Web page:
Good disclaimer, me! They said some horrifying things about ground beef. So horrifying that I'm not sure buying organic is good enough, since I still don't really know anything about where it comes from. I'm seriously considering buying half a cow from my husband's uncle, who is a small rancher here in Montana, even though it's really expensive upfront, and it also means we would also have to buy a freezer to keep all the meat in.

I have another problem, too. We don't buy organic chicken (YET), and now I'm not sure I can eat what's sitting in our freezer.

I don't want to scare you out of watching it. It's gross, but not in a terribly graphic way. You'd be almost as disgusted if you just read the transcript. But it's really, really important stuff. I mean, this is what we eat. We should be up in arms about what's been happening, but at the very least, everyone can educate themselves and vote with their checkbooks.

Thursday, December 15, 2011

Vitality now!

I still have a nagging cough, but I'm delighted to be well enough for yoga again. As a bonus, I've discovered that I can now do a yoga push-up (visual aid at left). Why I suddenly developed that ability after a week and a half of being sick, I couldn't tell you. Maybe I am more determined now to be full of vitality.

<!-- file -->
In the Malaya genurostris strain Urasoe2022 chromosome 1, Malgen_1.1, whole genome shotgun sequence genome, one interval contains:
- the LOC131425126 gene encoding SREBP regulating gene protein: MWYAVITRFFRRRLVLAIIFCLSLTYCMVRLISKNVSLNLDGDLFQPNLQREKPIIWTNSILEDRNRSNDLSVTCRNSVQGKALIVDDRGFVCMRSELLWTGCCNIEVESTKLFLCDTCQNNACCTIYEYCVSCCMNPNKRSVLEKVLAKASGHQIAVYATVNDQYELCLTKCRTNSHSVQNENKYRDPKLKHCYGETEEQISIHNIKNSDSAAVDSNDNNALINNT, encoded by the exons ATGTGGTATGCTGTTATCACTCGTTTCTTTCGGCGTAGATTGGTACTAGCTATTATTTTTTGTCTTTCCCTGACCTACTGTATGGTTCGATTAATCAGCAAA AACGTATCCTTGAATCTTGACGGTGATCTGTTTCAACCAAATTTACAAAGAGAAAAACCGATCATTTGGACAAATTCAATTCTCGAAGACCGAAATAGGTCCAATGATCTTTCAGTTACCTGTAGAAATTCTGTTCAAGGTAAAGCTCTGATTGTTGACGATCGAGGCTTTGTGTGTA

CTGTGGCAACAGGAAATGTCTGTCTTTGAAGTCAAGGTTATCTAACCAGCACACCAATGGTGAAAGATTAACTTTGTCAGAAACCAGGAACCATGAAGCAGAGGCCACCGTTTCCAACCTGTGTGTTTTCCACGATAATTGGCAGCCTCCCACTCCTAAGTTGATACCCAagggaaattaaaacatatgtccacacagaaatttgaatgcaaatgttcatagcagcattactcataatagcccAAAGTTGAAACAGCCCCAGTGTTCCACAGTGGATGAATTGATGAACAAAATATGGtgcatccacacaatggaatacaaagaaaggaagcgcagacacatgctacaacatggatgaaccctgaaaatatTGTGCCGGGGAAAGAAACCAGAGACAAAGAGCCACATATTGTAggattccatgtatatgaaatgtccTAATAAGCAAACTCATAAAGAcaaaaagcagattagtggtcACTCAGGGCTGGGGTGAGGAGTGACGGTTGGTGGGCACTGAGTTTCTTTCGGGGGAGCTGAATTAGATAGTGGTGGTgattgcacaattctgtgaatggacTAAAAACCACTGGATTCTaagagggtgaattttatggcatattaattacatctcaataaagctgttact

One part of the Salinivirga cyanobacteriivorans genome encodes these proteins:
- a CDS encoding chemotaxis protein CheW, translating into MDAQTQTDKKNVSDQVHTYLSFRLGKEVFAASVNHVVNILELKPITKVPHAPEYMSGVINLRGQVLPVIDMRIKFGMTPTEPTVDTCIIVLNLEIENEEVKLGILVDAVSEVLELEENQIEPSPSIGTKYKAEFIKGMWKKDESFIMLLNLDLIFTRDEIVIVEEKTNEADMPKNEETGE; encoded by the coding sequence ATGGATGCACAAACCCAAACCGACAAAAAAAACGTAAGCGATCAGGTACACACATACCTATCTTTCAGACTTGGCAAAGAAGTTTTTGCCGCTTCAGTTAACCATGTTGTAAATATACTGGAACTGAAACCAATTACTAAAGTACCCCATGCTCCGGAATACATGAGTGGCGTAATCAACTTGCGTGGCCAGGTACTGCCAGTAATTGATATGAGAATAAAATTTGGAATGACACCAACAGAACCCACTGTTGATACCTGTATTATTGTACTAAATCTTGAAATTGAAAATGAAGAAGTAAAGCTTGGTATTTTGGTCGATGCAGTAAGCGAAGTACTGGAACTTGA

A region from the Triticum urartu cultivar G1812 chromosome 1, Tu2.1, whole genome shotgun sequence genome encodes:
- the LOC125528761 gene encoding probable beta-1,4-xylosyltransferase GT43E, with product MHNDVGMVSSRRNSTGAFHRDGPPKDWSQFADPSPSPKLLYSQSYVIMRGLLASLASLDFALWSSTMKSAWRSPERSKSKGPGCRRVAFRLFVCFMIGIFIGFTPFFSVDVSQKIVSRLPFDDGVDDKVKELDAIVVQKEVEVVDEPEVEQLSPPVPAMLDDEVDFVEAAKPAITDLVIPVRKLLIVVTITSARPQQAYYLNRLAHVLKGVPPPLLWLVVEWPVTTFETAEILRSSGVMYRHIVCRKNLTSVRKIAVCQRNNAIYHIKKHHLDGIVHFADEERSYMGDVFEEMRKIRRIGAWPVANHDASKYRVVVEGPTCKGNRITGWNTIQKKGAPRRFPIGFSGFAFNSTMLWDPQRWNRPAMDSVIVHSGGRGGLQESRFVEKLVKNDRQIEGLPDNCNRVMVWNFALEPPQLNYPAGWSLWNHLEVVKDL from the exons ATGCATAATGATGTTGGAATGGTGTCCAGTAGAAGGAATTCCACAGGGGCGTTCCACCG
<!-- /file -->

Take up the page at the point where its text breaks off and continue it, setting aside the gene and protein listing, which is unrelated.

Speaking of health and vitality, I noticed the other day that my plantar fasciitis is finally completely gone. My heels first started hurting back in February, but I just kept pounding the crap out of them anyway until the race in June. It then took SIX MONTHS of no running before I could get out of bed in the morning without limping. I was surprised by that, but in a way I didn't mind. I always knew my body would take a serious, serious beating if I did the Ironman.

Here's what I do mind, though: When I was in the throes of this virus, I bent over to reach for the floor and pulled a muscle in my groin. Just bend…twang. (Apparently one feature of the disease is that it turns your muscles into old rubber bands.) That was about a week ago, and it hasn't even started to heal.

My parents claim it's old age. Whatever it is, I don't like it. If I'm going to be limping around, I'd at least like a finisher's medal or something to show for it.

Wednesday, December 14, 2011


One of the Paleo bloggers I have been following declared recently that he now thinks Paleo is a fad diet and he's no longer an advocate. Now, obviously he didn't conclude that boxed macaroni and cheese was better for him. He just thinks the diet as most people follow it contains too much fat and protein (i.e., meat) and not enough carbohydrates (i.e., vegetables). So now he eats mostly fruits and vegetables, with fish a couple of times a week.